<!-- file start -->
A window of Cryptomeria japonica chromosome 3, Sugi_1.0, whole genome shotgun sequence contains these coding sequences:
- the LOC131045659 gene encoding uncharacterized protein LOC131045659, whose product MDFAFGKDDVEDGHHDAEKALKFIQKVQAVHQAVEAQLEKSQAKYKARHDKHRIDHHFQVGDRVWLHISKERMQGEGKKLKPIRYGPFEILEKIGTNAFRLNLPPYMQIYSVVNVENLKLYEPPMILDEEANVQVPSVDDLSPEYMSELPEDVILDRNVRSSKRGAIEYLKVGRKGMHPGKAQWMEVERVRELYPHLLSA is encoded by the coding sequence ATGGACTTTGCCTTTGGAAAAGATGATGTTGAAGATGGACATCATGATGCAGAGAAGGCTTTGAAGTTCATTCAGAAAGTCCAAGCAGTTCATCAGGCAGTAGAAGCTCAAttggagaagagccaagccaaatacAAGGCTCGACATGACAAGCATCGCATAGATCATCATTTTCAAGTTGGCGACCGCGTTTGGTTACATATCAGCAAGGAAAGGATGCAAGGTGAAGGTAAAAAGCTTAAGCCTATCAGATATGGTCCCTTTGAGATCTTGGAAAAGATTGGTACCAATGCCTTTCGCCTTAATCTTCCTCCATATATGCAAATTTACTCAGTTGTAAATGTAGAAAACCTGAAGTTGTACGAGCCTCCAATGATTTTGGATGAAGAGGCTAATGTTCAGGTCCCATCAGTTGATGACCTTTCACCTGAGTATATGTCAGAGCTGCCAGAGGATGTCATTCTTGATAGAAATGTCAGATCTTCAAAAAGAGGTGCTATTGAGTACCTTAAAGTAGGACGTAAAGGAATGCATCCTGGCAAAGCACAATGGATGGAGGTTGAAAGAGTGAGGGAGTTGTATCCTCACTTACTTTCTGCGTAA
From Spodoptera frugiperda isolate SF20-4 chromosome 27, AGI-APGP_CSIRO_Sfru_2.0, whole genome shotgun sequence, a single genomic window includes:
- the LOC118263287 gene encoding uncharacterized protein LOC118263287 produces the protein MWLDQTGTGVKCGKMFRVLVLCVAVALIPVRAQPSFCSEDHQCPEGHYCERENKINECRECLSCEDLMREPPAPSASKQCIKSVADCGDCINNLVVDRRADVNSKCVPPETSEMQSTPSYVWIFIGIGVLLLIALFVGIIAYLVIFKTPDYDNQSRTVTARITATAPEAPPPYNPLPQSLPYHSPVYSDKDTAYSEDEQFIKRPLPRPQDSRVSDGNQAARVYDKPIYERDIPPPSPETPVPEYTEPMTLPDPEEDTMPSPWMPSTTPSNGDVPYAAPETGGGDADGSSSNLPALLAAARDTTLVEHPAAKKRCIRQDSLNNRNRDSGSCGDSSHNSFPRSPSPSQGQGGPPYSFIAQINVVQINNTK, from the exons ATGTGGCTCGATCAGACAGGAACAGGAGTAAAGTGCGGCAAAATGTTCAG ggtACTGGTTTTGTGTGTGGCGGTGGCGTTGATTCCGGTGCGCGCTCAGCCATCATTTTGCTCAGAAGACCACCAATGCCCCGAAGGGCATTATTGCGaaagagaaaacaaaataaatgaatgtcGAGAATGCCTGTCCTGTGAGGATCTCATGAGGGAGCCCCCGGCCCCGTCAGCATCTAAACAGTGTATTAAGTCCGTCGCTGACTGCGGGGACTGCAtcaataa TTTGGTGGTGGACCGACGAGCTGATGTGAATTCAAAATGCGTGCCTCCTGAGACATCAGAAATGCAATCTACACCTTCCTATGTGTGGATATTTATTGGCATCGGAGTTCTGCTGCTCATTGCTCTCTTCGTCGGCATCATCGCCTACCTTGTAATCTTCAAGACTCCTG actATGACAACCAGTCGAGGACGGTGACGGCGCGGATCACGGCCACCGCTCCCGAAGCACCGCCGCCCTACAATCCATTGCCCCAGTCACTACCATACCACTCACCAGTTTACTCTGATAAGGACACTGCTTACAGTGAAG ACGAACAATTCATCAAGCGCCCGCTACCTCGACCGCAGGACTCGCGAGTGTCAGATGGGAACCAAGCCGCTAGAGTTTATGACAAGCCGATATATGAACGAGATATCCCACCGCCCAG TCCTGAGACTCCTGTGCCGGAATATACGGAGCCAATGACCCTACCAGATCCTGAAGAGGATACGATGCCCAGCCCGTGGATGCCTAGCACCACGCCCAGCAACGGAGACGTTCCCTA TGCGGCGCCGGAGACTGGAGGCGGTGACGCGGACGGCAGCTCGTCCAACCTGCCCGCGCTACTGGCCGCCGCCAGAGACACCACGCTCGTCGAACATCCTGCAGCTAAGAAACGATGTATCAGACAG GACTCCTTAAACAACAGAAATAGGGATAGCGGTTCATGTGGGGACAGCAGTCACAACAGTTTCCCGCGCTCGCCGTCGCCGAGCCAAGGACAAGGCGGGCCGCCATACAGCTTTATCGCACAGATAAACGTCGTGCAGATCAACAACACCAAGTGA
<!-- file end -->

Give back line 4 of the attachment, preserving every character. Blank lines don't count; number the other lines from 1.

- the LOC118263287 gene encoding uncharacterized protein LOC118263287 produces the protein MWLDQTGTGVKCGKMFRVLVLCVAVALIPVRAQPSFCSEDHQCPEGHYCERENKINECRECLSCEDLMREPPAPSASKQCIKSVADCGDCINNLVVDRRADVNSKCVPPETSEMQSTPSYVWIFIGIGVLLLIALFVGIIAYLVIFKTPDYDNQSRTVTARITATAPEAPPPYNPLPQSLPYHSPVYSDKDTAYSEDEQFIKRPLPRPQDSRVSDGNQAARVYDKPIYERDIPPPSPETPVPEYTEPMTLPDPEEDTMPSPWMPSTTPSNGDVPYAAPETGGGDADGSSSNLPALLAAARDTTLVEHPAAKKRCIRQDSLNNRNRDSGSCGDSSHNSFPRSPSPSQGQGGPPYSFIAQINVVQINNTK, from the exons ATGTGGCTCGATCAGACAGGAACAGGAGTAAAGTGCGGCAAAATGTTCAG ggtACTGGTTTTGTGTGTGGCGGTGGCGTTGATTCCGGTGCGCGCTCAGCCATCATTTTGCTCAGAAGACCACCAATGCCCCGAAGGGCATTATTGCGaaagagaaaacaaaataaatgaatgtcGAGAATGCCTGTCCTGTGAGGATCTCATGAGGGAGCCCCCGGCCCCGTCAGCATCTAAACAGTGTATTAAGTCCGTCGCTGACTGCGGGGACTGCAtcaataa TTTGGTGGTGGACCGACGAGCTGATGTGAATTCAAAATGCGTGCCTCCTGAGACATCAGAAATGCAATCTACACCTTCCTATGTGTGGATATTTATTGGCATCGGAGTTCTGCTGCTCATTGCTCTCTTCGTCGGCATCATCGCCTACCTTGTAATCTTCAAGACTCCTG actATGACAACCAGTCGAGGACGGTGACGGCGCGGATCACGGCCACCGCTCCCGAAGCACCGCCGCCCTACAATCCATTGCCCCAGTCACTACCATACCACTCACCAGTTTACTCTGATAAGGACACTGCTTACAGTGAAG ACGAACAATTCATCAAGCGCCCGCTACCTCGACCGCAGGACTCGCGAGTGTCAGATGGGAACCAAGCCGCTAGAGTTTATGACAAGCCGATATATGAACGAGATATCCCACCGCCCAG TCCTGAGACTCCTGTGCCGGAATATACGGAGCCAATGACCCTACCAGATCCTGAAGAGGATACGATGCCCAGCCCGTGGATGCCTAGCACCACGCCCAGCAACGGAGACGTTCCCTA TGCGGCGCCGGAGACTGGAGGCGGTGACGCGGACGGCAGCTCGTCCAACCTGCCCGCGCTACTGGCCGCCGCCAGAGACACCACGCTCGTCGAACATCCTGCAGCTAAGAAACGATGTATCAGACAG GACTCCTTAAACAACAGAAATAGGGATAGCGGTTCATGTGGGGACAGCAGTCACAACAGTTTCCCGCGCTCGCCGTCGCCGAGCCAAGGACAAGGCGGGCCGCCATACAGCTTTATCGCACAGATAAACGTCGTGCAGATCAACAACACCAAGTGA